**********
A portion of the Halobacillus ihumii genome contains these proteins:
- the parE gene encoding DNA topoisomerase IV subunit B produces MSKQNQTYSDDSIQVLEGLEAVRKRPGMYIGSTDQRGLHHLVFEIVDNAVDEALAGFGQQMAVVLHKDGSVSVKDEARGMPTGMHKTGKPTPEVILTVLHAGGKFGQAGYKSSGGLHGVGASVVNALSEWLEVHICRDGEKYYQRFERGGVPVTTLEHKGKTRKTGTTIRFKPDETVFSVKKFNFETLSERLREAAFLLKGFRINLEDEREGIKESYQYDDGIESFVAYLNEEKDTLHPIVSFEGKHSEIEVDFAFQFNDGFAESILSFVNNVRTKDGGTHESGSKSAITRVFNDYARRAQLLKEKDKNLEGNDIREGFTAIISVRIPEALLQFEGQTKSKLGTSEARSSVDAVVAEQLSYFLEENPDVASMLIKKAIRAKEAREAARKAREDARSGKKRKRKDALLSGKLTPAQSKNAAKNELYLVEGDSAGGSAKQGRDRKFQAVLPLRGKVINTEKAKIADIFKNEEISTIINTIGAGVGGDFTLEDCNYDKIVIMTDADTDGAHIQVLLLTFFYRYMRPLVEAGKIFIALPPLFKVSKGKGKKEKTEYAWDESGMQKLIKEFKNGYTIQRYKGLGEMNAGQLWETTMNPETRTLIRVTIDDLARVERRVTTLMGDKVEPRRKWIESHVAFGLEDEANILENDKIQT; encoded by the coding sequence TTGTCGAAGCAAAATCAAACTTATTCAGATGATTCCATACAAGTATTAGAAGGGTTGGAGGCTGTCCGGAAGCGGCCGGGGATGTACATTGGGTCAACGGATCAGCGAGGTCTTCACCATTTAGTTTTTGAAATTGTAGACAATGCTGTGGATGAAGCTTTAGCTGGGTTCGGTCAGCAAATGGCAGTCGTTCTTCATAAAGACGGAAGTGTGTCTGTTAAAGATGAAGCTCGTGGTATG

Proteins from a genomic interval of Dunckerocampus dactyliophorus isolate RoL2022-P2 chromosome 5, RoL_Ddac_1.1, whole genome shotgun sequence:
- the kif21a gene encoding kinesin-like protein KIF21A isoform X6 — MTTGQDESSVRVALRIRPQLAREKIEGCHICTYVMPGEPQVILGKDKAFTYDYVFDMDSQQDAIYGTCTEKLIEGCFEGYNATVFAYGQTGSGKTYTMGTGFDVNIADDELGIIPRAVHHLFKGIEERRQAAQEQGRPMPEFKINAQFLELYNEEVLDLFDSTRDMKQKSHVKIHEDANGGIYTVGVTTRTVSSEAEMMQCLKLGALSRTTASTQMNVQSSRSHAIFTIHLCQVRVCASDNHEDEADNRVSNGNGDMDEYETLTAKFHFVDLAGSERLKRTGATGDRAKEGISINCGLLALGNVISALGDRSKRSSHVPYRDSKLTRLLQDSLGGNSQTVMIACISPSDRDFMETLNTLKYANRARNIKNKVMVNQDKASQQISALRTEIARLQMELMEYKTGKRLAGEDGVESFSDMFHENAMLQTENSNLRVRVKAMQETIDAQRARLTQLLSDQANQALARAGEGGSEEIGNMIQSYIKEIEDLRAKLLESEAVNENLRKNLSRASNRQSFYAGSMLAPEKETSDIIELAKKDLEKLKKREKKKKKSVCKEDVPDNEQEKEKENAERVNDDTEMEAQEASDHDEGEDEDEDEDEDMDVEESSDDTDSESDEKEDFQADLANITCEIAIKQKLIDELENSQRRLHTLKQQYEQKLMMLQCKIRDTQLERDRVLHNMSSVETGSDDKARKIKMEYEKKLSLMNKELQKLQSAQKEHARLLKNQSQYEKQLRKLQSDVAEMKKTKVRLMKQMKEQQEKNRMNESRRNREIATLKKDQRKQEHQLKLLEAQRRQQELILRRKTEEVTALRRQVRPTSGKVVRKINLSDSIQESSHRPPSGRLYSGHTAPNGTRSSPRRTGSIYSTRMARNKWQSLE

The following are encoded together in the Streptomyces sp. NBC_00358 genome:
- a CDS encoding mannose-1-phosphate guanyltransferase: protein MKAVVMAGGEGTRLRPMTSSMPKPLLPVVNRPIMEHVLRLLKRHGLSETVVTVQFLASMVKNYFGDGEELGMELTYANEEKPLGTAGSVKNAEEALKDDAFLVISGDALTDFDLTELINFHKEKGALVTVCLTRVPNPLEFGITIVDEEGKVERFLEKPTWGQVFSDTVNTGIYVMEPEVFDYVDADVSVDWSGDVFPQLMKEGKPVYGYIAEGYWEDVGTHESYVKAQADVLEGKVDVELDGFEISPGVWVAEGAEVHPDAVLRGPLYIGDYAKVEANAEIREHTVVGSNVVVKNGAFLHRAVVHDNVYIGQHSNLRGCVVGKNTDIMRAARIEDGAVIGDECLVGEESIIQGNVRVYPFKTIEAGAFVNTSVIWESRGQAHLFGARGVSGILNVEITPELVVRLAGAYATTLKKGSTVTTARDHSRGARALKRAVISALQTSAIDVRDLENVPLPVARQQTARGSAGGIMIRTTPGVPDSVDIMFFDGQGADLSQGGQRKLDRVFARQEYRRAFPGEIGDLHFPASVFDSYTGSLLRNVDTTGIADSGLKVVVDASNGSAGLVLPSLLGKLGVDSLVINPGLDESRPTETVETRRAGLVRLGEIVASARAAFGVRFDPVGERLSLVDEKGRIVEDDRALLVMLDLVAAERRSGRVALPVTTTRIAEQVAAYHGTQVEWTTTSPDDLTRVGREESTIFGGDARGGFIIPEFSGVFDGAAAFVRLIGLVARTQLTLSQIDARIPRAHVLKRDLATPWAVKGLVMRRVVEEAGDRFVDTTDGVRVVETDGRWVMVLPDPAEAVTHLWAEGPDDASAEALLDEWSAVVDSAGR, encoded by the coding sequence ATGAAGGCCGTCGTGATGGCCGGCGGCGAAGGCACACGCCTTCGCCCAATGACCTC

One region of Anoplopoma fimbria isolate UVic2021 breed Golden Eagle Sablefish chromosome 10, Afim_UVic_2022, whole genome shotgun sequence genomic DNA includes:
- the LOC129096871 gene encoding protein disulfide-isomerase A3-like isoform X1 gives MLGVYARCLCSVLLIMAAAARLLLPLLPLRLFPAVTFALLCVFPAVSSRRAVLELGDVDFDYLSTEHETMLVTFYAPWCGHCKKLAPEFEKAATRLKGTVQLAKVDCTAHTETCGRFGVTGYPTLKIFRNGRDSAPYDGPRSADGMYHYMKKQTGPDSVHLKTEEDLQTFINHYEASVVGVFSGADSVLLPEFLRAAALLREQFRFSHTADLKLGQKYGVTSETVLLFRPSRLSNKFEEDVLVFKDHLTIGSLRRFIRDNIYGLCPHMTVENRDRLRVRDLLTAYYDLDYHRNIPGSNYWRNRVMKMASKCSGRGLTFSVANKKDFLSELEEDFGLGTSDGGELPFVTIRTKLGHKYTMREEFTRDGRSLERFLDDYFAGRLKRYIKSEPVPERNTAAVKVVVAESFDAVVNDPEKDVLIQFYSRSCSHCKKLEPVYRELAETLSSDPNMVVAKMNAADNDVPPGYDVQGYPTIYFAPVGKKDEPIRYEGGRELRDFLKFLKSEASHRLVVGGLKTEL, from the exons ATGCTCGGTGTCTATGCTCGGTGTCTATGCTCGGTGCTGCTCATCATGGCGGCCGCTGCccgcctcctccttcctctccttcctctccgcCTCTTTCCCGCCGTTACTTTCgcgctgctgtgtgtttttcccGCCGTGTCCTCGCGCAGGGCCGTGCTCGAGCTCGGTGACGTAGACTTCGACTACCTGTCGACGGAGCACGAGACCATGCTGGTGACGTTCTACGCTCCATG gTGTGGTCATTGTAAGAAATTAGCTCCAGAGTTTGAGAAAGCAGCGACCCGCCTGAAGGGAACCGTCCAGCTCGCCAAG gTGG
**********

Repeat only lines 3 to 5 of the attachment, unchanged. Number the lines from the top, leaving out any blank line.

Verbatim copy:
Proteins from a genomic interval of Dunckerocampus dactyliophorus isolate RoL2022-P2 chromosome 5, RoL_Ddac_1.1, whole genome shotgun sequence:
- the kif21a gene encoding kinesin-like protein KIF21A isoform X6 — MTTGQDESSVRVALRIRPQLAREKIEGCHICTYVMPGEPQVILGKDKAFTYDYVFDMDSQQDAIYGTCTEKLIEGCFEGYNATVFAYGQTGSGKTYTMGTGFDVNIADDELGIIPRAVHHLFKGIEERRQAAQEQGRPMPEFKINAQFLELYNEEVLDLFDSTRDMKQKSHVKIHEDANGGIYTVGVTTRTVSSEAEMMQCLKLGALSRTTASTQMNVQSSRSHAIFTIHLCQVRVCASDNHEDEADNRVSNGNGDMDEYETLTAKFHFVDLAGSERLKRTGATGDRAKEGISINCGLLALGNVISALGDRSKRSSHVPYRDSKLTRLLQDSLGGNSQTVMIACISPSDRDFMETLNTLKYANRARNIKNKVMVNQDKASQQISALRTEIARLQMELMEYKTGKRLAGEDGVESFSDMFHENAMLQTENSNLRVRVKAMQETIDAQRARLTQLLSDQANQALARAGEGGSEEIGNMIQSYIKEIEDLRAKLLESEAVNENLRKNLSRASNRQSFYAGSMLAPEKETSDIIELAKKDLEKLKKREKKKKKSVCKEDVPDNEQEKEKENAERVNDDTEMEAQEASDHDEGEDEDEDEDEDMDVEESSDDTDSESDEKEDFQADLANITCEIAIKQKLIDELENSQRRLHTLKQQYEQKLMMLQCKIRDTQLERDRVLHNMSSVETGSDDKARKIKMEYEKKLSLMNKELQKLQSAQKEHARLLKNQSQYEKQLRKLQSDVAEMKKTKVRLMKQMKEQQEKNRMNESRRNREIATLKKDQRKQEHQLKLLEAQRRQQELILRRKTEEVTALRRQVRPTSGKVVRKINLSDSIQESSHRPPSGRLYSGHTAPNGTRSSPRRTGSIYSTRMARNKWQSLE

The following are encoded together in the Streptomyces sp. NBC_00358 genome: